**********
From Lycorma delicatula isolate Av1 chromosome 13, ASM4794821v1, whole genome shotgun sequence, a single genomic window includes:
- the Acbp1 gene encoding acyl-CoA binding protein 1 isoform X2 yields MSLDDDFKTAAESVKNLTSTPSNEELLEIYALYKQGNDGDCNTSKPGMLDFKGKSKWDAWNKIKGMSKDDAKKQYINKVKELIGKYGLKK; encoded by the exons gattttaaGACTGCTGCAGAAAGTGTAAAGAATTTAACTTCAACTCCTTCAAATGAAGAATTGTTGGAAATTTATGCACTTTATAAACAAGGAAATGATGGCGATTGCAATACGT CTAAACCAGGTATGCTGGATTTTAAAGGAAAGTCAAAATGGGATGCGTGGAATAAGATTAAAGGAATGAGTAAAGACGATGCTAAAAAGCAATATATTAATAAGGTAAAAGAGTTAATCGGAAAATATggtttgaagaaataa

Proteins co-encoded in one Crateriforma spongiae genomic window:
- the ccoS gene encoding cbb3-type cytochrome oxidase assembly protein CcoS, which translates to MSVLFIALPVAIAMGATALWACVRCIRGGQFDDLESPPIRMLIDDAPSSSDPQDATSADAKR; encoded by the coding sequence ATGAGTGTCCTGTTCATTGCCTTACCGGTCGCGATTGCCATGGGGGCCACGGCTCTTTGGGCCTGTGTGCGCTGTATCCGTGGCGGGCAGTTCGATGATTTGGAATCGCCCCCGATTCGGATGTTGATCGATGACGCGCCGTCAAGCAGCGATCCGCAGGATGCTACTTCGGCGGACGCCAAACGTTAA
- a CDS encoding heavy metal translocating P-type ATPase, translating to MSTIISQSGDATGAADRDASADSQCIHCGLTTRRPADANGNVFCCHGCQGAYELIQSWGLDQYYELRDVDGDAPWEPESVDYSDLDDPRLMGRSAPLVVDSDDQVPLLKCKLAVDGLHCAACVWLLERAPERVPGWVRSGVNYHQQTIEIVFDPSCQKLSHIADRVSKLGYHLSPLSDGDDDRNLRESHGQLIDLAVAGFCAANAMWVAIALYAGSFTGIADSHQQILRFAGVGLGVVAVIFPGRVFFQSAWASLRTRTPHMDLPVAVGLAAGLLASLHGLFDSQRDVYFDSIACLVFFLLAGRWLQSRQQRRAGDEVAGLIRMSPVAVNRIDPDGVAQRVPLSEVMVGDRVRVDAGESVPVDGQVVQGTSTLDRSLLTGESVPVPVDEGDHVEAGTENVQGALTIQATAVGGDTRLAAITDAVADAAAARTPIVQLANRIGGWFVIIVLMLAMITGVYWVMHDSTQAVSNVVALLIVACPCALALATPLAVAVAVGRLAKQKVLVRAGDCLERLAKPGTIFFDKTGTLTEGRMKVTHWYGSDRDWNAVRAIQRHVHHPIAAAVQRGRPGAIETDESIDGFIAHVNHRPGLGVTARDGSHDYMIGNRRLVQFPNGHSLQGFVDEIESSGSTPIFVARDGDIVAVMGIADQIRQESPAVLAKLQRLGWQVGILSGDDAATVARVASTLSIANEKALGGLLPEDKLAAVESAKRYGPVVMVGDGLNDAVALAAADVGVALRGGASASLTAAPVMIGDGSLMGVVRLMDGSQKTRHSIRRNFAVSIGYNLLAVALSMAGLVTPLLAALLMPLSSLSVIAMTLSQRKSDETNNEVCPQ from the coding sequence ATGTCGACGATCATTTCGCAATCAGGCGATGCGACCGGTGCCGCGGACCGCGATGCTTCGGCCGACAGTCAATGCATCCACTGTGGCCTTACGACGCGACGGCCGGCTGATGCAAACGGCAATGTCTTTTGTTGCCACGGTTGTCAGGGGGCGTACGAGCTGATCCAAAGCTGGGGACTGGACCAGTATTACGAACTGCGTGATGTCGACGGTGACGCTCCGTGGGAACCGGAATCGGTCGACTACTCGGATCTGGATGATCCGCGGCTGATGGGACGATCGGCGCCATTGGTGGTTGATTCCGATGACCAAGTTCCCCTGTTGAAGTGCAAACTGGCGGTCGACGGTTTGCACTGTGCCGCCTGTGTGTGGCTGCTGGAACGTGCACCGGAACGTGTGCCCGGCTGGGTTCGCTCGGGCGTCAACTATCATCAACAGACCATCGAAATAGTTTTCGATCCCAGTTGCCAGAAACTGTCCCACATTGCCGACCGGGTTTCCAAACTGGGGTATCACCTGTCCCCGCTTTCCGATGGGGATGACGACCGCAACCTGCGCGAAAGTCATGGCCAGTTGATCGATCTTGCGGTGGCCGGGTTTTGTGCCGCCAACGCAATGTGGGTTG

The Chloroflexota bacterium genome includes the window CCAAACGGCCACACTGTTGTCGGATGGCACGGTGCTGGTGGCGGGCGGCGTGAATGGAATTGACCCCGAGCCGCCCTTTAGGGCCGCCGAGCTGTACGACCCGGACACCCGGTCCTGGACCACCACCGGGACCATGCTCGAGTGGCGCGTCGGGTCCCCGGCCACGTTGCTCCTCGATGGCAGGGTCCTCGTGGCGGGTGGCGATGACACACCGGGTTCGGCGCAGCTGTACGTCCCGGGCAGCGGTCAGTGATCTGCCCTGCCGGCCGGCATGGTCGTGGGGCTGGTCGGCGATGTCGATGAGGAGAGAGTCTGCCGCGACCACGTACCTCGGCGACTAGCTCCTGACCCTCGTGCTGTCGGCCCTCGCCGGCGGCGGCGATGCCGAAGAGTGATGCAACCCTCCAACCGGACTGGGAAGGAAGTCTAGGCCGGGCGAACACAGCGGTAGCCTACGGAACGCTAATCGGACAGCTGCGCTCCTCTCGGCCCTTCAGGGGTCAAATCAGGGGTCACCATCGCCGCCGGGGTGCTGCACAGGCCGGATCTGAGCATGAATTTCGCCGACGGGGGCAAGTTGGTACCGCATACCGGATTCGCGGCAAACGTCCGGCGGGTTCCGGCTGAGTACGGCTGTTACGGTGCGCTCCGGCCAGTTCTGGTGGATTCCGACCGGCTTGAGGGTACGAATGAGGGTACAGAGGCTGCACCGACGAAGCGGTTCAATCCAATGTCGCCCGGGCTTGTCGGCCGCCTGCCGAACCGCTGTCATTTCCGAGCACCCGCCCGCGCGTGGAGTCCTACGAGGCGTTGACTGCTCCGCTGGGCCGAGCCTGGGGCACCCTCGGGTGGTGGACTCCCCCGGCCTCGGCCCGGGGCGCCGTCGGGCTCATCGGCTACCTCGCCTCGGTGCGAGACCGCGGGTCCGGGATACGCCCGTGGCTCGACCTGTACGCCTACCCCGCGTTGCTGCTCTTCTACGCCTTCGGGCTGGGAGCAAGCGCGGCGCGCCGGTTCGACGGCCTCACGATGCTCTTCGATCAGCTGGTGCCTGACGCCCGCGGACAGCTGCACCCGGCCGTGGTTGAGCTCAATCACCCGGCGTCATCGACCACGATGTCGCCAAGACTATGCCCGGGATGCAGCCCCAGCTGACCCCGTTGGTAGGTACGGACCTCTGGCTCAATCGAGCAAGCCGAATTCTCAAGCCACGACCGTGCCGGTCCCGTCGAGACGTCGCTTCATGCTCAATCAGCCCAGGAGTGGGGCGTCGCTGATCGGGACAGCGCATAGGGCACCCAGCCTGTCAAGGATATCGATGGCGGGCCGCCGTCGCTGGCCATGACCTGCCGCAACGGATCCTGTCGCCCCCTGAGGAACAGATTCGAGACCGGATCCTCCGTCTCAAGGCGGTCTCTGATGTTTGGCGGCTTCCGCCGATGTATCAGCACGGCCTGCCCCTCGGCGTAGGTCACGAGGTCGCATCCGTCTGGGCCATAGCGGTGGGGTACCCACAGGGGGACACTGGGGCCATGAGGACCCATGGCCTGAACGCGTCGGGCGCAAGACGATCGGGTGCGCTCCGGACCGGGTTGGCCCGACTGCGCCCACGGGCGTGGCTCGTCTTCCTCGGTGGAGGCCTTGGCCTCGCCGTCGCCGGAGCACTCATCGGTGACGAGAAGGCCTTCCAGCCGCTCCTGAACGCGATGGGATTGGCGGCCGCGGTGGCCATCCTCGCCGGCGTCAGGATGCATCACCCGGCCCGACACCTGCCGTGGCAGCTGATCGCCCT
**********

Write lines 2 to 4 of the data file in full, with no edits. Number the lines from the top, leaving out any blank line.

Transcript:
- the Acbp1 gene encoding acyl-CoA binding protein 1 isoform X2 yields MSLDDDFKTAAESVKNLTSTPSNEELLEIYALYKQGNDGDCNTSKPGMLDFKGKSKWDAWNKIKGMSKDDAKKQYINKVKELIGKYGLKK; encoded by the exons gattttaaGACTGCTGCAGAAAGTGTAAAGAATTTAACTTCAACTCCTTCAAATGAAGAATTGTTGGAAATTTATGCACTTTATAAACAAGGAAATGATGGCGATTGCAATACGT CTAAACCAGGTATGCTGGATTTTAAAGGAAAGTCAAAATGGGATGCGTGGAATAAGATTAAAGGAATGAGTAAAGACGATGCTAAAAAGCAATATATTAATAAGGTAAAAGAGTTAATCGGAAAATATggtttgaagaaataa

Proteins co-encoded in one Crateriforma spongiae genomic window:
- the ccoS gene encoding cbb3-type cytochrome oxidase assembly protein CcoS, which translates to MSVLFIALPVAIAMGATALWACVRCIRGGQFDDLESPPIRMLIDDAPSSSDPQDATSADAKR; encoded by the coding sequence ATGAGTGTCCTGTTCATTGCCTTACCGGTCGCGATTGCCATGGGGGCCACGGCTCTTTGGGCCTGTGTGCGCTGTATCCGTGGCGGGCAGTTCGATGATTTGGAATCGCCCCCGATTCGGATGTTGATCGATGACGCGCCGTCAAGCAGCGATCCGCAGGATGCTACTTCGGCGGACGCCAAACGTTAA